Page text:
Potatoes SA brings Christmas cheer to Alexandra orphans

Spurred by compassion, Elizabeth Monyela established the Thuthuzela Aid Community Centre to take care of abandoned and ill-treated children

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Concerned about the effect covid-19 was having on 22 parentless children at a centre in Gauteng’s Alexandra township, Potatoes South Africa and various friends in agriculture brought a little Christmas cheer when it was least expected.

First, they surprised children at the Thuthuzela Aid Community Centre with gifts and then they also made a monetary pledge to support the work of this home for children who have been removed from parental custody.

Elizabeth (“Lizzy”) Monyela, the founder of the Thuthuzela Aid Community Centre in Alexandra, Gauteng. Photo: Supplied
Elizabeth (“Lizzy”) Monyela, the founder of the Thuthuzela Aid Community Centre in Alexandra, Gauteng. Photo: Supplied

Thuthuzela was established by 44-year-old Elizabeth (“Lizzy”) Monyela in 2005 when she felt the desire to take care of children who were abused and neglected in their own homes.

With the help of the department of social development she was able to take in those children and provide for their basic needs.

“I looked after the children in a one-bedroom house in Alexandra where I provided them with a place of safety, meals, basic pre-school education and counselling,” she tells Food For Mzansi.

When the house became too small to accommodate all the children, she moved to an abandoned building in a nearby industrial area. In 2014, she was received some funding from sponsors and was able to purchase a new house in Marlboro, north of Alexandra.

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Through sponsorships from the private sector and individuals who support their cause, Thuthuzela is now a fully-fledged day care centre. In addition to providing meals and pre-school education, the centre also facilitates the transportation of children to schools in surrounding areas.

“We currently take care of 22 orphans,” says Tshegofatso Fanyane, an administrator at Thuthuzela. “They stay in the orphanage full-time and they all go to different schools in the nearby townships, but now we also have staff members who are tutors who assist them with their schoolwork.”

Thuthuzela currently employs 12 people although they are also raising funds to employ more workers. Fanyane says, “The centre is currently not doing too well in terms of operation as our funding has really been affected by covid-19. We are aiming to raise sustainable funds to hire more staff so that we can assist the children to ensure that they continue to give us a 100% pass rate.”

“These Initiatives are vital. they remind children that they matter enough, even to strangers.”

Fanyane states that the children come to them at different ages. The oldest is 17.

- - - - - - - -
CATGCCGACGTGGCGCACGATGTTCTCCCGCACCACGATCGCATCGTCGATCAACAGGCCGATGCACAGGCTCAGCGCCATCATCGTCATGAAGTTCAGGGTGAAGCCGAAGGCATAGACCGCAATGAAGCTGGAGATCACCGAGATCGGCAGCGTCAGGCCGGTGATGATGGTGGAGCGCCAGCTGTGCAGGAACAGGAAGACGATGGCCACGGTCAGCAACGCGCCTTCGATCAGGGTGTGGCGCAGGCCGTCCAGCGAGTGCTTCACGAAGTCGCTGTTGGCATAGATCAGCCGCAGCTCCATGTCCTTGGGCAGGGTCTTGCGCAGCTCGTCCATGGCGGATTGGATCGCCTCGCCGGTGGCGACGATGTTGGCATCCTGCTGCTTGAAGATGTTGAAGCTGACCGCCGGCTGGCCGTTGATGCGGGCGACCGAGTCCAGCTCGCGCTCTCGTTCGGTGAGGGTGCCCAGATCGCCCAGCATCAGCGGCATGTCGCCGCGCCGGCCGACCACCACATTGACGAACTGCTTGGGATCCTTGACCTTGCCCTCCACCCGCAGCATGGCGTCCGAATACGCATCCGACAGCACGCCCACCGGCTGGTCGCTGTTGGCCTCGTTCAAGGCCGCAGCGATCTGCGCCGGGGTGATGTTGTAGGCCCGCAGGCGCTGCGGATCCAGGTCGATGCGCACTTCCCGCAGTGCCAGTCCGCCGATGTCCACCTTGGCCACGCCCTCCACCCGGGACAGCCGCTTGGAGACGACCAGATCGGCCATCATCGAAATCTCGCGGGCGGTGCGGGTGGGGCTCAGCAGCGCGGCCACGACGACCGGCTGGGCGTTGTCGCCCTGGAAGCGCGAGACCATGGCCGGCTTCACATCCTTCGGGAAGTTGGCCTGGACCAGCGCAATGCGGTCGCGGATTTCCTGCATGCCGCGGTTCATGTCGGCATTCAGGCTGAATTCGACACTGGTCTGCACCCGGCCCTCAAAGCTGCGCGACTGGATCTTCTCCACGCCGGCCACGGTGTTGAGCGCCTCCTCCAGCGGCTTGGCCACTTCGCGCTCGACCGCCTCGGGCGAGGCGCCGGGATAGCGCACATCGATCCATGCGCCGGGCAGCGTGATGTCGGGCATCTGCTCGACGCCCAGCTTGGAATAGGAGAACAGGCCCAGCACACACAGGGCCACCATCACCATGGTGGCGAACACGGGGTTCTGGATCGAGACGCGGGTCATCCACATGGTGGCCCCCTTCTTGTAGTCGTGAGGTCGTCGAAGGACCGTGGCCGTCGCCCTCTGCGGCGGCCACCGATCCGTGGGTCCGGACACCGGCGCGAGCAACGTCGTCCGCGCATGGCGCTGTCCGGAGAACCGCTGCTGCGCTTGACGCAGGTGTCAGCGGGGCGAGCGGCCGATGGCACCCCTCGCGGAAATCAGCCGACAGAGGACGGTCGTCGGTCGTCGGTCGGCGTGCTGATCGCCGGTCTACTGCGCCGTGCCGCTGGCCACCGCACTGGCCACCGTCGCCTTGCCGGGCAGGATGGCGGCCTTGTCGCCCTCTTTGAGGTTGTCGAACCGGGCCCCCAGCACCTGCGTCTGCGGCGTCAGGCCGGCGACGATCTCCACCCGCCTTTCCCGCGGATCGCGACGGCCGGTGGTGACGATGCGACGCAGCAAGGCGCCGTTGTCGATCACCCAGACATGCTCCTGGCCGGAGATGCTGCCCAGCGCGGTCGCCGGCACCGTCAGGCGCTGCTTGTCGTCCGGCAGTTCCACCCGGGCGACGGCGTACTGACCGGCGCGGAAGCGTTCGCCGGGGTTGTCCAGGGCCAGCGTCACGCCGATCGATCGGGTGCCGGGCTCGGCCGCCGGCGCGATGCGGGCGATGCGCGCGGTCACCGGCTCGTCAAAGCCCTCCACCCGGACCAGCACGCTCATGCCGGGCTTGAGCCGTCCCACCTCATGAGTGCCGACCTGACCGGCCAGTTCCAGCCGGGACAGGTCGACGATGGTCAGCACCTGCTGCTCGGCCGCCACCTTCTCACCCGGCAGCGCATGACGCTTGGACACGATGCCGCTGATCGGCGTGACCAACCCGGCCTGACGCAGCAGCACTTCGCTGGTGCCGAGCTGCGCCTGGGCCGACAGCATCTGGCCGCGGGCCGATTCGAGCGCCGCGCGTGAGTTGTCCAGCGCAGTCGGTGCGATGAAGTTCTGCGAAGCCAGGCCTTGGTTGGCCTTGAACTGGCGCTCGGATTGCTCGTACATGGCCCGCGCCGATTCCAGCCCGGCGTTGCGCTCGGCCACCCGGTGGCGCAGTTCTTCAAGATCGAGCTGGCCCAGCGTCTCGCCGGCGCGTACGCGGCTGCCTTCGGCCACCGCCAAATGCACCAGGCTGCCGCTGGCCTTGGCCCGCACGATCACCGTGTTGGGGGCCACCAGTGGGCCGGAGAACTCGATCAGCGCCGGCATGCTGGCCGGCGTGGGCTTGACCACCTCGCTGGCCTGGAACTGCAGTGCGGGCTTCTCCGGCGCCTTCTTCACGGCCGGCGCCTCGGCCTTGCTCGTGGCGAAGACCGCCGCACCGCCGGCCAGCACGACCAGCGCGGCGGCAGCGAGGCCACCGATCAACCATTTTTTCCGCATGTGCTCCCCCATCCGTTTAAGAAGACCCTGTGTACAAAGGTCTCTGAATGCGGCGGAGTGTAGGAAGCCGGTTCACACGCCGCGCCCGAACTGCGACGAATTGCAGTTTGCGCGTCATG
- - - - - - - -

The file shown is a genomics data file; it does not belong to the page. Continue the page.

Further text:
“The department of social development identifies those children who need a place of safety and then, while they are assessing their families, they will place the children with us. They will either stay with us until they are adopted, or they become reunited with their families once the department deems the families fit to take care of their children.”

According to Fanyane, Thuthuzela’s vison is to raise these children to be responsible, independent adults who are able to live a progressive, positive life.

‘Children matter – even to strangers’

Potatoes SA say they supported Thuthuzela because they wanted to provide hope to the children of South Africa through the #AmazambaneForLife campaign. The campaign also aims to educate South Africans on the taste, versatility, value for money, and convenience of potatoes.

While thanking Potatoes SA, Monyela says, “As an orphanage, we are reliant on grants and sponsorships to provide for the children. It is always so great to see the beaming faces of children as they feel loved and cared for. These sorts of initiatives are also vital because they remind the children that they matter enough, even to strangers.”

Immaculate Zinde, marketing manager at Potatoes SA. Photo: Supplied
Immaculate Zinde, marketing manager at Potatoes SA. Photo: Supplied

Immaculate Zinde, marketing manager at Potatoes South Africa, says, “Many families have to do more with far less as covid-19 has exacerbated an already widening socio-economic gap. The day was all about sharing joy and uplifting the human spirit.

“Through our #AmazambaneForLife campaign, we are hoping to show South Africans that potatoes are an affordable staple that offers a delicious range of cooking options for those festive holiday meals.

“This time of year is about being with our loved ones, and there’s no better sign of love than sharing a wholesome meal with friends and family.”

Thuthuzela Aid Community Centre and Potatoes SA also acknowledged the support of Pink Drive SA, Cayla van Eeden (Miss Junior South Africa 2020 and Face of South Africa 2020, Monique Taylor, Mariska Smit, Pageants SA, Grow Fresh Produce Agents, Thando Morabe and Tebogo Nare.

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